Small business owners who work from home could save money on their taxes by taking the home office deduction, as long as they meet the requirements set forth by the IRS. There are now two methods to choose from when considering your home office deduction: the actual expenses method and the simplified method.
Basics of the Deduction
In general, you’ll qualify for a home office deduction if part of your home is used “regularly and exclusively” as your principal place of business.
If your home isn’t your principal place of business, you may still be able to deduct home office expenses if 1) you physically meet with patients, clients or customers on your premises or 2) you use a storage area in your home (or a separate free-standing structure, such as a garage) exclusively and regularly for your business.
Traditionally, taxpayers have deducted actual expenses when they claim a home office deduction. Deductible home office expenses may include:
- Direct expenses, such as the cost of painting and carpeting a room used exclusively for business,
- A proportionate share of indirect expenses, such as mortgage interest, property taxes, utilities, repairs and insurance, and
- A depreciation allowance.
But keeping track of actual expenses can be time-consuming.
The Simplified Method
Fortunately, there’s a simplified method that’s been available since 2013: You can deduct $5 for each square foot of home office space, up to a maximum total of $1,500.
For example, if you’ve converted a 300-square-foot bedroom to an office you use exclusively and regularly for business, you can write off $1,500 under the simplified method (300 square feet x $5). However, if your business is located in a 600-square-foot finished basement, the deduction will still be only $1,500 because of the cap on the deduction under this method.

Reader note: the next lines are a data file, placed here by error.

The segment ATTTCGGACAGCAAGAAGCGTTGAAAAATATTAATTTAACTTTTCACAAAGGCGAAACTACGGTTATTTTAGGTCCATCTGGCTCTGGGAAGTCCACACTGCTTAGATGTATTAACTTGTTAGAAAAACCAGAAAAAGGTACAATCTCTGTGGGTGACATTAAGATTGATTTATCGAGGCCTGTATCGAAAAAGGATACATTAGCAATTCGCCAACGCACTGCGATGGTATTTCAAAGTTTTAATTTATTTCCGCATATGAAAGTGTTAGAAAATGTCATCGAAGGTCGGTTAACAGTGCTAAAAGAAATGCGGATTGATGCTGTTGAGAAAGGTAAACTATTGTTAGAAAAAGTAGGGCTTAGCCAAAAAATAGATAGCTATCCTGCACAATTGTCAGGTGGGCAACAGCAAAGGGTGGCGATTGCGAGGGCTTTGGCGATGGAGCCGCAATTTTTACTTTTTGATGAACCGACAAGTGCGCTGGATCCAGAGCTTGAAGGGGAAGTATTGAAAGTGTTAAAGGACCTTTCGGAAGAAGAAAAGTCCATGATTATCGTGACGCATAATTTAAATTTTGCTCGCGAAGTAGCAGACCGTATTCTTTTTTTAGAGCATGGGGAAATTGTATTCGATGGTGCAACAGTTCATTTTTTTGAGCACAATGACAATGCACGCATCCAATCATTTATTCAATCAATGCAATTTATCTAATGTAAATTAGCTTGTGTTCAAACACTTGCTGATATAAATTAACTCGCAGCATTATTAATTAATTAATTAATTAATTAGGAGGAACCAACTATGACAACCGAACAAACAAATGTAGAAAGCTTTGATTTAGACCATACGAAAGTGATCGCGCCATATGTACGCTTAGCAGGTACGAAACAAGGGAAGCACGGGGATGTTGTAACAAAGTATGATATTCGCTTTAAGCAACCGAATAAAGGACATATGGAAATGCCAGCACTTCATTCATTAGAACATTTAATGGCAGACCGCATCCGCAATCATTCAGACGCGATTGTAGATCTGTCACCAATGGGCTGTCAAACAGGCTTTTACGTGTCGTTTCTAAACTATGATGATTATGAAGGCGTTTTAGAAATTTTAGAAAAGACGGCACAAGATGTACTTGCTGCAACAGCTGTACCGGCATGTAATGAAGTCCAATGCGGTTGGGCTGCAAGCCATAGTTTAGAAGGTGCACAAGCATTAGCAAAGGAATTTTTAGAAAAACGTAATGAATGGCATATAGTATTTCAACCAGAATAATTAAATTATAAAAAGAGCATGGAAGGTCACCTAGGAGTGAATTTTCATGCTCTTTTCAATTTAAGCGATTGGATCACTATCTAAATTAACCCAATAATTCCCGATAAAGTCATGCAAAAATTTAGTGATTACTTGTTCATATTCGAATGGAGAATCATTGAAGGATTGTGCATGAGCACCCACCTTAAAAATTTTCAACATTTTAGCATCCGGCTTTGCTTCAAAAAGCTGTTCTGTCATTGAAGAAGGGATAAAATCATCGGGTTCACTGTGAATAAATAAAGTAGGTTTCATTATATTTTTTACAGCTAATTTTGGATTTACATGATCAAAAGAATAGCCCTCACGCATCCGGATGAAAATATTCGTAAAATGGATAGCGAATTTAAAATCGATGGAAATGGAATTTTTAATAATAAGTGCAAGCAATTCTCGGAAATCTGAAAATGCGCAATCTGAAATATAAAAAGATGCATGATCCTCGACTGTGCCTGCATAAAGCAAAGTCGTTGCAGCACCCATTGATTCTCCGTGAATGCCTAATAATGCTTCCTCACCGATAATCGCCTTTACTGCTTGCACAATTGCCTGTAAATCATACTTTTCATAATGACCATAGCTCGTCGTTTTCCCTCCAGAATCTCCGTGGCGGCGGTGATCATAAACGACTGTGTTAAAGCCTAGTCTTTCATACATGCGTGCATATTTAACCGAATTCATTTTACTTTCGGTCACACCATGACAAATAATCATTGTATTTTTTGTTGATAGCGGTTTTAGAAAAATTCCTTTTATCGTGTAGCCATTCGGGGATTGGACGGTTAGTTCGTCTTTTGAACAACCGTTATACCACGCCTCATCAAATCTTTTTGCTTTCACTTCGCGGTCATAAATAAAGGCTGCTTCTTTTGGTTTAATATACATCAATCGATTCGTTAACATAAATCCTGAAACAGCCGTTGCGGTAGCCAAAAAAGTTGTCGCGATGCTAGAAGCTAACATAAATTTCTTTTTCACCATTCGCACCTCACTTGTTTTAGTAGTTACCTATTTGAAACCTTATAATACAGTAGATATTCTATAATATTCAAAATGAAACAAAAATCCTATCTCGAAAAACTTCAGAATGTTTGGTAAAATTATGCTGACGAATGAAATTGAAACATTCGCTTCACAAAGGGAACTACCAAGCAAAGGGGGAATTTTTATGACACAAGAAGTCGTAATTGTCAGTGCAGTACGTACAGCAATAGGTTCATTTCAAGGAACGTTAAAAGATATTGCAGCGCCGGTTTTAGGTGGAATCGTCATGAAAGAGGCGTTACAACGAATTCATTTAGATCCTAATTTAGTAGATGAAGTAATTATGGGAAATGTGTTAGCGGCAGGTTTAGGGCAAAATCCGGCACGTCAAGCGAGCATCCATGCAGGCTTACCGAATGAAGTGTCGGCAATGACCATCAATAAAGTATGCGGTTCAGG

As you can see, the cap can make the simplified method less beneficial for larger home office spaces. But even for spaces of 300 square feet or less, taxpayers may qualify for a bigger deduction using the actual expense method. So, tracking your actual expenses can be worth the extra hassle.
Flexibility in Filing
When claiming the home office deduction, you’re not locked into a particular method. For instance, you might choose the actual expense method on your 2018 return, use the simplified method when you file your 2019 return next year and then switch back to the actual expense method thereafter. The choice is yours.
Wondering if you can benefit from this deduction? Please contact your local Blue & Co. advisor if you have any questions or to determine if this is the right fit for you and your business.